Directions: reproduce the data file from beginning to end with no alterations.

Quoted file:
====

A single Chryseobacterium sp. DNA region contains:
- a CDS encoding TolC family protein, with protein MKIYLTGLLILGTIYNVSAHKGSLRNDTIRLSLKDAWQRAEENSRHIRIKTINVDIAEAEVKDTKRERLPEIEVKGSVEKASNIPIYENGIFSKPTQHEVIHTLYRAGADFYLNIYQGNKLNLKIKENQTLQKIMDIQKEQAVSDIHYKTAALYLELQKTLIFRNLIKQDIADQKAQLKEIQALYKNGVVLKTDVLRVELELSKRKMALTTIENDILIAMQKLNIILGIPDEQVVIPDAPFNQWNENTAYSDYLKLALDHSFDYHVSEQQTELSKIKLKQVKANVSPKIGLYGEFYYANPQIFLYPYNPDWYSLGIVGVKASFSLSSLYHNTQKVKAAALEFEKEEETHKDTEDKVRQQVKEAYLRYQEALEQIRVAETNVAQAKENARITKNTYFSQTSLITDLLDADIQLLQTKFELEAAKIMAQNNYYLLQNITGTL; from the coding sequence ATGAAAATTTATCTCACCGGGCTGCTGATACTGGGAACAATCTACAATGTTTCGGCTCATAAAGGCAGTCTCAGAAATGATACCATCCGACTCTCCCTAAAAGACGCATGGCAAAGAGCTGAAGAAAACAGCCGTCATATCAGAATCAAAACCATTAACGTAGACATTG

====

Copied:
A single Chryseobacterium sp. DNA region contains:
- a CDS encoding TolC family protein, with protein MKIYLTGLLILGTIYNVSAHKGSLRNDTIRLSLKDAWQRAEENSRHIRIKTINVDIAEAEVKDTKRERLPEIEVKGSVEKASNIPIYENGIFSKPTQHEVIHTLYRAGADFYLNIYQGNKLNLKIKENQTLQKIMDIQKEQAVSDIHYKTAALYLELQKTLIFRNLIKQDIADQKAQLKEIQALYKNGVVLKTDVLRVELELSKRKMALTTIENDILIAMQKLNIILGIPDEQVVIPDAPFNQWNENTAYSDYLKLALDHSFDYHVSEQQTELSKIKLKQVKANVSPKIGLYGEFYYANPQIFLYPYNPDWYSLGIVGVKASFSLSSLYHNTQKVKAAALEFEKEEETHKDTEDKVRQQVKEAYLRYQEALEQIRVAETNVAQAKENARITKNTYFSQTSLITDLLDADIQLLQTKFELEAAKIMAQNNYYLLQNITGTL; from the coding sequence ATGAAAATTTATCTCACCGGGCTGCTGATACTGGGAACAATCTACAATGTTTCGGCTCATAAAGGCAGTCTCAGAAATGATACCATCCGACTCTCCCTAAAAGACGCATGGCAAAGAGCTGAAGAAAACAGCCGTCATATCAGAATCAAAACCATTAACGTAGACATTG